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Mass Tourism – An Expert With Harmful Effects On Earth

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According to Magdalena Milert, expert in the field of architecture and spatial planning, mass tourism is harmful to the Earth. In her opinion, the negative effects include primarily changes in the landscape, increased carbon dioxide emissions and enormous energy consumption.

An expert on the harmful effects of mass tourism

The World Tourism Organization (UNWTO) estimated that in 2016 alone, tourism-related transport accounted for 5 percent. total carbon dioxide emissions into the atmosphere that originate from human activities. According to the UNWTO estimates from December 2019 presented during the last COP25 climate summit, CO2 emissions by the tourism industry will increase by at least 25% by 2030.

Transport in the tourism sector includes great cruise ships. Milert pointed out that they are often tens of meters long, carry thousands of passengers and are compared to floating cities. Like cities, all these people on board use natural resources and produce waste, the expert noted.

Production of sewage on cruise ships

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In her opinion, it is the discharge of waste that is one of the most serious problems in the context of this form of tourism. – Cruise ships produce large amounts of sewage, ballast water, sewage and solid waste. Passengers are estimated to produce up to 40 liters of wastewater and 340 liters of dirty water per person per day, she said and stressed that this amount far exceeds the average production of similar waste in residential buildings.

Milert noted that in the US, regulations require sewage treatment on cruise ships, so it is not as harmful as it used to be. In many countries, however, there are regulations for the exchange of ballast water at sea to prevent the spread of invasive species – the specialist pointed out. In her opinion, however, these rules are difficult to enforce outside the jurisdictional waters of a given country.

– The $ 20 million fine imposed on Carnival Cruises for improper waste disposal shows that the industry does not mind bending the rules of environmental protection – said Magdalena Milert.

As she pointed out, the movement of a cruise ship also requires huge amounts of fuel, which causes proportionally high emissions of CO2 as well as nitrogen oxide and sulfur. – The average CO2 emissions for a cruise ship are estimated to be 1,200 kg per kilometer. After all, journeys are thousands of kilometers long – emphasized the expert.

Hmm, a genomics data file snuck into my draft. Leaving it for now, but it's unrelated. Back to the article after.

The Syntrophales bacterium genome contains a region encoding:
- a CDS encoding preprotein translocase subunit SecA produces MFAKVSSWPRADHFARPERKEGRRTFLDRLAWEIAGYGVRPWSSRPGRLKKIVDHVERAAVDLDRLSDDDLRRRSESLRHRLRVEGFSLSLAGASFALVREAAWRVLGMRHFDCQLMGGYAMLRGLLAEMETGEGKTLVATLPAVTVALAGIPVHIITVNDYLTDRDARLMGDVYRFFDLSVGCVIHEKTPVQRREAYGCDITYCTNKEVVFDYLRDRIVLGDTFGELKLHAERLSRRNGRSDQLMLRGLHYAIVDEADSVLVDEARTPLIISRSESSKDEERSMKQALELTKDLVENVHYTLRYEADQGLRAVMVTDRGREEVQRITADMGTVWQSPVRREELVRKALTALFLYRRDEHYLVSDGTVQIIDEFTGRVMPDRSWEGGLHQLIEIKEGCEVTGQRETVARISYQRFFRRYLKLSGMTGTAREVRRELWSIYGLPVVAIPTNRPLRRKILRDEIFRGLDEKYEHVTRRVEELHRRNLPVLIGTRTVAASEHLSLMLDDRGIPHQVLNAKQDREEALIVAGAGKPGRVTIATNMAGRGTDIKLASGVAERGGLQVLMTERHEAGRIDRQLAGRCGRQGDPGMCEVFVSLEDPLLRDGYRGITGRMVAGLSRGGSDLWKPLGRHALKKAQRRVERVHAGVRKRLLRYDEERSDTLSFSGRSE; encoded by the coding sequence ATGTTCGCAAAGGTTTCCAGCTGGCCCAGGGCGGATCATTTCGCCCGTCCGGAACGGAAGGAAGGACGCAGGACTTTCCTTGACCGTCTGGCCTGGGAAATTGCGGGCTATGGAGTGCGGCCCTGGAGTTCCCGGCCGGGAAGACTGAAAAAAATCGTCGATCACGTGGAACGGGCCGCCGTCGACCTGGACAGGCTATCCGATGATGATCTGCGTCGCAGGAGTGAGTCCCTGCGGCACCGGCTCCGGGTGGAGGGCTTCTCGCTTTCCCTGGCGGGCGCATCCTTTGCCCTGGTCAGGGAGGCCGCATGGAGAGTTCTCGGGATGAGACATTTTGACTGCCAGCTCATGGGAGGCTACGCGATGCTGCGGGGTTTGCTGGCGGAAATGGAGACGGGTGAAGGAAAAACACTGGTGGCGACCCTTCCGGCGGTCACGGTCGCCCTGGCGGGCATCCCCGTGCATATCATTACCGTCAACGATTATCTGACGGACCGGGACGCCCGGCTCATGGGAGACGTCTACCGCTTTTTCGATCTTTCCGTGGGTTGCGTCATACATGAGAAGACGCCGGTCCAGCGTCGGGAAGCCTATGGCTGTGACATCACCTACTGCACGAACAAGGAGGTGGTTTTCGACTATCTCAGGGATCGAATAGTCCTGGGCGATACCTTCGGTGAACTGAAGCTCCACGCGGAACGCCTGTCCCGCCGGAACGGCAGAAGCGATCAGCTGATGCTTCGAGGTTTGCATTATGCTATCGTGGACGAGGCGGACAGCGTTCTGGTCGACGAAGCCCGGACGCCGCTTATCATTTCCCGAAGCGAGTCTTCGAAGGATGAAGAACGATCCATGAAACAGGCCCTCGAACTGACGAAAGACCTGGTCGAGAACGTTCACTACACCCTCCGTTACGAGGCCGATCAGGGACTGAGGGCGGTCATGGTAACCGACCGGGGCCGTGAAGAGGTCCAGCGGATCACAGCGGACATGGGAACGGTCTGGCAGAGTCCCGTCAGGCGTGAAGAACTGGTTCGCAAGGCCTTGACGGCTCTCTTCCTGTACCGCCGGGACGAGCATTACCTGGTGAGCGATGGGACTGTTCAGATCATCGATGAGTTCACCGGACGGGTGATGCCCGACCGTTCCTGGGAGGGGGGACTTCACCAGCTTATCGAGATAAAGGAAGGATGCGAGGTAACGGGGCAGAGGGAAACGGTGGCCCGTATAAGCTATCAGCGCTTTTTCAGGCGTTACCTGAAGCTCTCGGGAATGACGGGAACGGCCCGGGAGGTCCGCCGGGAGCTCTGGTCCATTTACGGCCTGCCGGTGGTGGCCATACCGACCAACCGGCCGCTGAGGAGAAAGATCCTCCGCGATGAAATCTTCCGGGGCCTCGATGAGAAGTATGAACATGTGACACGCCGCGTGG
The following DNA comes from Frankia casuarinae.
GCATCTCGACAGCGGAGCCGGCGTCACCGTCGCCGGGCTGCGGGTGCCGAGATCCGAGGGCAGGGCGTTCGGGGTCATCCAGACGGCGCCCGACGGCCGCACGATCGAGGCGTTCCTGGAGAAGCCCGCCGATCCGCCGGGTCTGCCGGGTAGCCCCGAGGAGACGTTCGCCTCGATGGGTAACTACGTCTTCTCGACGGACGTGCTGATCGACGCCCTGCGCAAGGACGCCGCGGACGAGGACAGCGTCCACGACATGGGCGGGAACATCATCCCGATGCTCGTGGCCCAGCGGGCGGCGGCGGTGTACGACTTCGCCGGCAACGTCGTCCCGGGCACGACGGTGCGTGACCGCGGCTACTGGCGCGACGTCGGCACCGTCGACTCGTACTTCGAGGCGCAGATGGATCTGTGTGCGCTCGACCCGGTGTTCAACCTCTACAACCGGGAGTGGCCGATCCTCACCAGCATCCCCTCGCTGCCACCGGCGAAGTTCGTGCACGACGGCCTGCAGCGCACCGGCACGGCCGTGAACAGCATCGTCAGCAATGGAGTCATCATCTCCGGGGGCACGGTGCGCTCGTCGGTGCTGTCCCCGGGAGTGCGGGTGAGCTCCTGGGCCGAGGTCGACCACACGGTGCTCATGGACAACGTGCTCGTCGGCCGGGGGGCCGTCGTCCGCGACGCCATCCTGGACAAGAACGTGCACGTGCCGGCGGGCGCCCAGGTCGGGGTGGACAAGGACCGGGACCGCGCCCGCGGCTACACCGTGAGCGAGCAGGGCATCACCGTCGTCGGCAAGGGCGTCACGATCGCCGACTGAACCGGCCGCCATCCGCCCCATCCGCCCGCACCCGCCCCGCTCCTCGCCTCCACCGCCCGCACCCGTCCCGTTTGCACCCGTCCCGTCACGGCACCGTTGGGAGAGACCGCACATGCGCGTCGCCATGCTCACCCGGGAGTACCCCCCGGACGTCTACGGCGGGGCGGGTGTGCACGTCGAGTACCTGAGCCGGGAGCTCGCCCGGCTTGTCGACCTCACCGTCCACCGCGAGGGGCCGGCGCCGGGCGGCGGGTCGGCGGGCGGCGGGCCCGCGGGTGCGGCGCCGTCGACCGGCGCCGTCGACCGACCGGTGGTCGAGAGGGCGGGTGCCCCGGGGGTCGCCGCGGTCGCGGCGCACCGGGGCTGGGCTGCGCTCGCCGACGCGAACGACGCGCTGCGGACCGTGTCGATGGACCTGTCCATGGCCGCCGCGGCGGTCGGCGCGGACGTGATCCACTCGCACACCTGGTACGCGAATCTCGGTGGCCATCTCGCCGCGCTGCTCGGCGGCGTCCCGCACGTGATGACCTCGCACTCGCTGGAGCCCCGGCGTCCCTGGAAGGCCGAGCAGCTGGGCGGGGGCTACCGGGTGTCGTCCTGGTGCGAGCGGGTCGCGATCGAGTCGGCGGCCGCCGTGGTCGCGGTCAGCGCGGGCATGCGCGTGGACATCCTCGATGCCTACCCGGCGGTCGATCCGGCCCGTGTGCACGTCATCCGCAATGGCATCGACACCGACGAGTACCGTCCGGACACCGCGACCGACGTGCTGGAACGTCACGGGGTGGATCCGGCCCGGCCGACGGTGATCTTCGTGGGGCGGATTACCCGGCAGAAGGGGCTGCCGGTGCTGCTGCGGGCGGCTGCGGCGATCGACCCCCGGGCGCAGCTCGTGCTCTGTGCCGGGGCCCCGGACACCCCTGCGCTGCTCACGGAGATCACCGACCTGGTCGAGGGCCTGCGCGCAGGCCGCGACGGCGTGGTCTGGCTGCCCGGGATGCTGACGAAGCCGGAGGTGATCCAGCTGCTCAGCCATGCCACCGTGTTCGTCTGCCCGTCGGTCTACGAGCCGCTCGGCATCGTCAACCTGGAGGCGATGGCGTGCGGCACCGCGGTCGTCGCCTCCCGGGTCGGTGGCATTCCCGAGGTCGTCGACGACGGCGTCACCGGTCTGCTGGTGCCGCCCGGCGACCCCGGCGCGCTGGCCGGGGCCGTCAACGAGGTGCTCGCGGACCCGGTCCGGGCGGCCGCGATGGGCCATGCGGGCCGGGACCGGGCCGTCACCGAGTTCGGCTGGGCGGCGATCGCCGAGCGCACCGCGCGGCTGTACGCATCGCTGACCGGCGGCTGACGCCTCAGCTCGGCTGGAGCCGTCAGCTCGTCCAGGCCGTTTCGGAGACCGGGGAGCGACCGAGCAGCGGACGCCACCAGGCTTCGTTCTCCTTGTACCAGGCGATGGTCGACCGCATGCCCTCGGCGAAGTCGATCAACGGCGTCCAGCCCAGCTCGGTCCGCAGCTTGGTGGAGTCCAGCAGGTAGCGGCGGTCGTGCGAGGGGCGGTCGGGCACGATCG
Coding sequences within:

The anti-fouling paint used on ship hulls has an impact on the environment, Milert added. According to scientific studies, it dumps toxic heavy metals into the ocean. – The problem is exacerbated when ships are in port, where many vessels at the same time pollute the confined waters in the port area, allowing heavy metals to accumulate in higher concentrations, she noted.

How does mass tourism affect the planet?

According to the specialist, the negative effects of mass tourism on the Earth are primarily “overexploitation by the tourist and recreational base, changes in the landscape resulting from the construction of hotel facilities and equipping them with the necessary infrastructure, and along with their use – energy consumption and air pollution with carbon dioxide”.

Milert pointed out that hotels are highly exploited facilities that gather a lot of people in a relatively small area – “constantly cleaned, lit, where many people eat meals, bathe, watch TV, and often swim in the pool.”

As she added, hotels are very often located in places rich in landscape values, which over-exploit and exert a large environmental impact on them. – Tourists are also littering the area, densifying the population, noise and disturbing the peace of local residents and animals – she added.

– There is a heavy burden on the local resources of a given area, such as energy and water, which may become lacking especially in hot and dry areas. A tourist staying at a hotel uses an average of one third more water per day than a local resident, she said.

Milert noted that the energy consumption of hotel facilities is also higher: “It has been calculated that a one-star hotel uses 157 kilowatt hours of energy per square meter during the year. A four-star hotel, on the other hand, already consumes 380 kilowatt hours per meter.

She added that, according to EEA data, the local environment and people are also strongly influenced by the seasonality of tourism, when all negative phenomena intensify.

Magdalena Milert is an architect dealing with the issues of spatial order and sustainable spatial management, as well as urban planning and environmentally friendly architecture.

Main photo source: Shutterstock

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